I’ve always hated those words as well (sticks and stones) because they don’t cut flesh, they cut at the heart.

    I love your work in this challenge and you did keep up the ‘serious’ side of the deal. Well done, my friend…

    • jannatwrites March 10, 2013 / 12:54 PM

      You’re right, Dianne – I’ve only met one person who admitted picking on people in school. I bet it is a lot of denial. “Bully” is an ugly term…they probably do soften it by labeling themselves as strong or determined. I’d also agree that the workplace steamroller is destructive as well. I consider myself lucky that I’ve only had to directly work with a couple of these people. With them, I learned to cover my backside (document in writing, include others in communications when relevant, and to NOT say what I really wanted to in the face of arrogance.

      “Victim” does have a helpless ring to it. How about if we call them the “recipient” or “target”? We become victims when we no longer have the will to fight back.

      Thank you so much for reading and sharing your view on the subject. I appreciate your well thought out comment!

  35. thevixenfiction March 10, 2013 / 3:11 AM

    Beautiful piece of writing and another issue that needs to be seriously addressed..xx

    • jannatwrites March 10, 2013 / 12:56 PM

      I appreciate you reading, Vixenfiction!

    • jannatwrites March 10, 2013 / 12:58 PM

      Thanks, Bjorn. I’m glad you stopped by.

    • jannatwrites March 10, 2013 / 12:58 PM

      Thank, Kelly. It’s a dream and I’ll do my part 🙂

  36. Esther March 10, 2013 / 6:26 PM

    You worked the prompt in here so deftly that I didn’t even notice it. Excellent!

  37. Stacey (@Staceysmoments) March 10, 2013 / 7:18 PM

    We were definitely on the same wavelength this week. I am glad to see the word “forgiven” at the end of yours. Forgiveness does much to heal those invisible wounds. Well done.

    • jannatwrites March 10, 2013 / 9:52 PM

      I’m glad you liked the forgiveness part, Stacey. When we can accomplish it, it releases the burden from our shoulders.

  38. Dayle Lynne March 10, 2013 / 9:03 PM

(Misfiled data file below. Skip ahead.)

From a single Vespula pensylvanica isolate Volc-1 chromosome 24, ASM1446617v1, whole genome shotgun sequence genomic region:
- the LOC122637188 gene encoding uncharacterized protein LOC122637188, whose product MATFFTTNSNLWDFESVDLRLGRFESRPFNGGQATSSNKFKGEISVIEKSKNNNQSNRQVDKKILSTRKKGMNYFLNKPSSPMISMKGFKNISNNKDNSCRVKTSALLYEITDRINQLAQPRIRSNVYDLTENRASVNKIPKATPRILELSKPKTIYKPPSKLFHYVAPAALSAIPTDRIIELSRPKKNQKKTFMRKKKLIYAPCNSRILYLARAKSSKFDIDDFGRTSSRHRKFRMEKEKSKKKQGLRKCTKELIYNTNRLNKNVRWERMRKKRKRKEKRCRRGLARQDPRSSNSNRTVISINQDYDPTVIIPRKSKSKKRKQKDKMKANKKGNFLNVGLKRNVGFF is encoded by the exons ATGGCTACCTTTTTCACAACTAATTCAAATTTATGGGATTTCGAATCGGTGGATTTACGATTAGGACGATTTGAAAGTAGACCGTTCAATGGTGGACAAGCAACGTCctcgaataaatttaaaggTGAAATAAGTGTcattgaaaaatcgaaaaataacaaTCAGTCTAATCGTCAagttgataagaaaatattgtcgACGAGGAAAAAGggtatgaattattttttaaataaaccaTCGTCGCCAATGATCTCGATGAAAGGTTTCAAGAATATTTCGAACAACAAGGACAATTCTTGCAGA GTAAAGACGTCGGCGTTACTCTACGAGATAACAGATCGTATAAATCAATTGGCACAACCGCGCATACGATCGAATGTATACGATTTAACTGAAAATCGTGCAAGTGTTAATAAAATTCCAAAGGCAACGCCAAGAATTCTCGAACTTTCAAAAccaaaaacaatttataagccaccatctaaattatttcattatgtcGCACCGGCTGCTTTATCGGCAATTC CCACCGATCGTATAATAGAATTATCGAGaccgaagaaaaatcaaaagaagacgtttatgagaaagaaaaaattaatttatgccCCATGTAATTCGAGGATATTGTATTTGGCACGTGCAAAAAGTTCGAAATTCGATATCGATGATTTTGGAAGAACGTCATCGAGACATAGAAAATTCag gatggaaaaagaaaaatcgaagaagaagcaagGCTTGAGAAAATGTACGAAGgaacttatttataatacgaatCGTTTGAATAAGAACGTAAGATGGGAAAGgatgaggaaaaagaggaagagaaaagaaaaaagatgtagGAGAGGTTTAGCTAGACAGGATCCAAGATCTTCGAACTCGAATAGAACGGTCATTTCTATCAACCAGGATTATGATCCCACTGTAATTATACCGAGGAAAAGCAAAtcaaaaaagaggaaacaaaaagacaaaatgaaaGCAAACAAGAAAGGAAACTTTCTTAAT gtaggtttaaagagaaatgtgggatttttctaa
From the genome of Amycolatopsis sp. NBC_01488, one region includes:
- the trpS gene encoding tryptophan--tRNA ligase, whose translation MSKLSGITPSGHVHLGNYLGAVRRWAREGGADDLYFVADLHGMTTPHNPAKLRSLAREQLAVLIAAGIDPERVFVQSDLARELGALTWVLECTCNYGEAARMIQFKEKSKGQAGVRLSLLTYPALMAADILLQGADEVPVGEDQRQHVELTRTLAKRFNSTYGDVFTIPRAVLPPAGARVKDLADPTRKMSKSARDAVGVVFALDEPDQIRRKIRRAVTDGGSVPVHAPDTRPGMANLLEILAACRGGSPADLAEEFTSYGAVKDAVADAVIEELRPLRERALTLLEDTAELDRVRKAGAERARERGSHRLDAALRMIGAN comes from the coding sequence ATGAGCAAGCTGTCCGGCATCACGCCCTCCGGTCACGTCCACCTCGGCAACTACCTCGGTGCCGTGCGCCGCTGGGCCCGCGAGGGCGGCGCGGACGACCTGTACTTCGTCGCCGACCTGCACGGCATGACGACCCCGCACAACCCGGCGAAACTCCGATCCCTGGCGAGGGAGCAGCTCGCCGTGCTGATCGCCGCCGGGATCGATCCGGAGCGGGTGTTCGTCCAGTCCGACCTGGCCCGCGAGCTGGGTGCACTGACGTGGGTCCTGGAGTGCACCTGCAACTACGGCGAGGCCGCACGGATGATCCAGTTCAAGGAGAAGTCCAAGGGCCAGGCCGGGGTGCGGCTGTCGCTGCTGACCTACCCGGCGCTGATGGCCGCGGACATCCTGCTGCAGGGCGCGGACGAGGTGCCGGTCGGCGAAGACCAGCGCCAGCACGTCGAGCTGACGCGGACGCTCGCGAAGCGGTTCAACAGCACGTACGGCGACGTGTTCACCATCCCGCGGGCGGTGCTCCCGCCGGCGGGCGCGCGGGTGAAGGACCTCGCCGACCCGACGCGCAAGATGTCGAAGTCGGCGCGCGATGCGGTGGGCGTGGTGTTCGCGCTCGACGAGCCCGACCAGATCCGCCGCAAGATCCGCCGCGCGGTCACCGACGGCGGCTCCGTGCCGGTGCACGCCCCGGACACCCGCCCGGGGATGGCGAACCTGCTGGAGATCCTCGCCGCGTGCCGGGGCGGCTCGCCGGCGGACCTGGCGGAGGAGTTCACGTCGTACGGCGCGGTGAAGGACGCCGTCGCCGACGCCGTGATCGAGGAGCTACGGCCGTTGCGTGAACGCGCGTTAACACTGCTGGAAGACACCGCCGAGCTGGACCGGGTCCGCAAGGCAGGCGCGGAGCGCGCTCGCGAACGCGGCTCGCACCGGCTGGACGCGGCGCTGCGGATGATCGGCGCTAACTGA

Very powerful! I remembering trying to focus on the whole sticks and stones thing as a child, but those words are definitely weapons.

    • jannatwrites March 10, 2013 / 9:54 PM

      Yes, words are such powerful weapons. Thanks for stopping by and reading my poem, Dayle!

  39. barbara March 10, 2013 / 11:46 PM

    I have many thoughts on this piece – thank you. I do want to especially say – Preach it, sister!

    • jannatwrites March 11, 2013 / 11:20 PM

      🙂 You bet, Barbara. Thanks for reading!

    • jannatwrites March 11, 2013 / 11:20 PM

      Thanks, Barbara – I appreciate you stopping by to read this!

    • jannatwrites March 11, 2013 / 11:22 PM

      It sure would, RCM. But there’s freedom to be found there 🙂

  40. Imelda March 11, 2013 / 8:11 PM

    Beautiful take on the prompt, Janna. Why am I no longer surprised? 🙂

    • jannatwrites March 11, 2013 / 11:23 PM

      You’re too kind, Imelda – thank you 🙂

  41. GodGirl March 13, 2013 / 3:35 AM

    Loved reading this poem Janna. What a wonderful link-in with Christ’s sufferings. We really do triumph with Him when we forgive our transgressors don’t we, following in His footsteps. Thanks for prompting me to ponder this…

    • jannatwrites March 13, 2013 / 11:37 PM

      I appreciate you taking time to read it and share your thoughts, GodGirl 🙂

  42. sonsothundersonsothunder March 24, 2013 / 6:46 AM

    I can’t believe the senseless shooting of that baby in his stroller this week… There is certainly no need for criticism on this eye opening, heart felt poem of yours, constructive, or otherwise. More raising of awareness is needed. Sadly, we seem to have arrived at a place in time when no one is listening. People continue to let violent, mindless, video games serve as their baby sitters, while society plays their role in the nearly as cold, and violent, battle of the political sides. While they are allowing a political machine, ( that has only one agenda, and is not split) direct their attention to laying all the blame on inanimate objects such as guns. While the real issue is what’s happening at home, in family values, school teaching, and upbringing of children, the “General Puppets” fall for the lies of Satan, inadvertently, unaware, giving up another “God Given Right.” But, as long as we are in Christ, we are at least covered. It is after all written, that this day would come…which, thank God is when Jesus comes back.
    Bless You
    paul

    • jannatwrites March 26, 2013 / 10:04 AM

      I didn’t hear about the baby in the stroller (that’s a benefit of being out of touch this week, I guess.) The world today can be such a dark place. Sometimes it’s hard to find good in the middle of it all. But yes, one day, we will be freed from this place. Until then, we just have to put our trust in God, and His ways.

      Glad you stopped by, Paul, and added your thoughts to this post!